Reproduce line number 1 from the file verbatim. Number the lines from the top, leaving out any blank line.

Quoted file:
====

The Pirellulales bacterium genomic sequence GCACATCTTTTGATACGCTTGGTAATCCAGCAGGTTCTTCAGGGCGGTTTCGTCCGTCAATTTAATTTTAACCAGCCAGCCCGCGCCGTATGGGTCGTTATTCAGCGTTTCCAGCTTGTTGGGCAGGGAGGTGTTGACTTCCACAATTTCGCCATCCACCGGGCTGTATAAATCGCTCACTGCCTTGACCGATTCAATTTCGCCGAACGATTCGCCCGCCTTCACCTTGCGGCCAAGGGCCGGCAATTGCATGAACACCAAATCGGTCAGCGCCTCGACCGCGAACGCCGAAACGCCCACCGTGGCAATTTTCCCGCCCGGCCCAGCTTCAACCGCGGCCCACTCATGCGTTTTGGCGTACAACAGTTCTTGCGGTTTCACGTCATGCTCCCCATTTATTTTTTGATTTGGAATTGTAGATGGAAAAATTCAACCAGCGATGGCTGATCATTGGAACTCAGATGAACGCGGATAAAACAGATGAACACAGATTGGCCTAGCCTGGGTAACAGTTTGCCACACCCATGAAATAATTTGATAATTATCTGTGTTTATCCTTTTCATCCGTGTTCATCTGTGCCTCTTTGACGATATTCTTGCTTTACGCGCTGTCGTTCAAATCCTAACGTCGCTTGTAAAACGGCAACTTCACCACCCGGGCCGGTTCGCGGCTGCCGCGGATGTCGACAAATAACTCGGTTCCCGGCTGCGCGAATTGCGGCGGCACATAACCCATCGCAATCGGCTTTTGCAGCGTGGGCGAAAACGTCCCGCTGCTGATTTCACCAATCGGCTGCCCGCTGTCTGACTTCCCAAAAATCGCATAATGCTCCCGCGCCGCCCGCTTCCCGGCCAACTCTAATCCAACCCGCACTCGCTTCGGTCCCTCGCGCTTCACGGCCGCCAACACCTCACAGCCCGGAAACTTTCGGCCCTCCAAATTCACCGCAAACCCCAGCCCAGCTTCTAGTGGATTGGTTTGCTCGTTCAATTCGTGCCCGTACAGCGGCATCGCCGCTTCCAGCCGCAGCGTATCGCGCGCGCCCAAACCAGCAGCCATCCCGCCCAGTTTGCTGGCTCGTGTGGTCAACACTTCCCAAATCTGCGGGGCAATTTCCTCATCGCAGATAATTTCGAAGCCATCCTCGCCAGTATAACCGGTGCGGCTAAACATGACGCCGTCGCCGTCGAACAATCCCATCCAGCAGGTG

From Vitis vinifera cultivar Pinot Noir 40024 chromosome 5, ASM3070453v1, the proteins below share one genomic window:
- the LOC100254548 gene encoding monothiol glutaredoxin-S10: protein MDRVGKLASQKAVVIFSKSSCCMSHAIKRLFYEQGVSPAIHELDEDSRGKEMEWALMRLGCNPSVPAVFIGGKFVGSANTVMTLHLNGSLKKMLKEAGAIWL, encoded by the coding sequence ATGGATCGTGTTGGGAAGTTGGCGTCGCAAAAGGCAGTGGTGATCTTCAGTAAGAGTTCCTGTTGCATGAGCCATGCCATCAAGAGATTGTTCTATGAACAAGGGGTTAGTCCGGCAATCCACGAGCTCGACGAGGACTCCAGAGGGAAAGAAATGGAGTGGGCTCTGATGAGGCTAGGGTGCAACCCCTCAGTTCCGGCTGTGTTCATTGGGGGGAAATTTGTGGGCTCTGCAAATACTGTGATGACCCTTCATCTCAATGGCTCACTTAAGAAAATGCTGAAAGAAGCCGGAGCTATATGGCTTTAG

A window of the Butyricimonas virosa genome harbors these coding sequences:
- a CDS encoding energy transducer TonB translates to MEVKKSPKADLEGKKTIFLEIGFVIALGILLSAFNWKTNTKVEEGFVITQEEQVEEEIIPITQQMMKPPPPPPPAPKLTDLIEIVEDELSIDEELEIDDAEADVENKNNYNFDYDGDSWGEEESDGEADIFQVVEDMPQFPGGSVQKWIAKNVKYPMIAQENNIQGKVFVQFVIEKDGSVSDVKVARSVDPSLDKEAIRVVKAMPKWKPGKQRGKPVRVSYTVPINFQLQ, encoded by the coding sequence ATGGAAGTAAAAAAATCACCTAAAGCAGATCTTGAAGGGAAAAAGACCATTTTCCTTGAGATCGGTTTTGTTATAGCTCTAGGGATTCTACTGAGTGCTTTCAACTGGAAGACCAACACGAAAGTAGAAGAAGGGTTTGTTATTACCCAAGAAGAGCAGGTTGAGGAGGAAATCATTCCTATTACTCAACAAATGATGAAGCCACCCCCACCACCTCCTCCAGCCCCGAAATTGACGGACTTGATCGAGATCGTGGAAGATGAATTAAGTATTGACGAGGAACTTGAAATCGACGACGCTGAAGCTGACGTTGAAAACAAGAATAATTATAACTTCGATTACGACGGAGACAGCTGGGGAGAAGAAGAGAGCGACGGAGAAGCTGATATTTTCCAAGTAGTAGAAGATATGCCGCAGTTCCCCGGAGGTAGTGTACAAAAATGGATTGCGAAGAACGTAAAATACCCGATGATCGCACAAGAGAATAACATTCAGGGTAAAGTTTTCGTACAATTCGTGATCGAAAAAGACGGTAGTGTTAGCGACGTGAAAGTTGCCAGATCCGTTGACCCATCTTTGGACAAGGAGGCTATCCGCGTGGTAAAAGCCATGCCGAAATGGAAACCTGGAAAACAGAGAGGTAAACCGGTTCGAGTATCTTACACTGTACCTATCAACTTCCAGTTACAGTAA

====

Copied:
The Pirellulales bacterium genomic sequence GCACATCTTTTGATACGCTTGGTAATCCAGCAGGTTCTTCAGGGCGGTTTCGTCCGTCAATTTAATTTTAACCAGCCAGCCCGCGCCGTATGGGTCGTTATTCAGCGTTTCCAGCTTGTTGGGCAGGGAGGTGTTGACTTCCACAATTTCGCCATCCACCGGGCTGTATAAATCGCTCACTGCCTTGACCGATTCAATTTCGCCGAACGATTCGCCCGCCTTCACCTTGCGGCCAAGGGCCGGCAATTGCATGAACACCAAATCGGTCAGCGCCTCGACCGCGAACGCCGAAACGCCCACCGTGGCAATTTTCCCGCCCGGCCCAGCTTCAACCGCGGCCCACTCATGCGTTTTGGCGTACAACAGTTCTTGCGGTTTCACGTCATGCTCCCCATTTATTTTTTGATTTGGAATTGTAGATGGAAAAATTCAACCAGCGATGGCTGATCATTGGAACTCAGATGAACGCGGATAAAACAGATGAACACAGATTGGCCTAGCCTGGGTAACAGTTTGCCACACCCATGAAATAATTTGATAATTATCTGTGTTTATCCTTTTCATCCGTGTTCATCTGTGCCTCTTTGACGATATTCTTGCTTTACGCGCTGTCGTTCAAATCCTAACGTCGCTTGTAAAACGGCAACTTCACCACCCGGGCCGGTTCGCGGCTGCCGCGGATGTCGACAAATAACTCGGTTCCCGGCTGCGCGAATTGCGGCGGCACATAACCCATCGCAATCGGCTTTTGCAGCGTGGGCGAAAACGTCCCGCTGCTGATTTCACCAATCGGCTGCCCGCTGTCTGACTTCCCAAAAATCGCATAATGCTCCCGCGCCGCCCGCTTCCCGGCCAACTCTAATCCAACCCGCACTCGCTTCGGTCCCTCGCGCTTCACGGCCGCCAACACCTCACAGCCCGGAAACTTTCGGCCCTCCAAATTCACCGCAAACCCCAGCCCAGCTTCTAGTGGATTGGTTTGCTCGTTCAATTCGTGCCCGTACAGCGGCATCGCCGCTTCCAGCCGCAGCGTATCGCGCGCGCCCAAACCAGCAGCCATCCCGCCCAGTTTGCTGGCTCGTGTGGTCAACACTTCCCAAATCTGCGGGGCAATTTCCTCATCGCAGATAATTTCGAAGCCATCCTCGCCAGTATAACCGGTGCGGCTAAACATGACGCCGTCGCCGTCGAACAATCCCATCCAGCAGGTG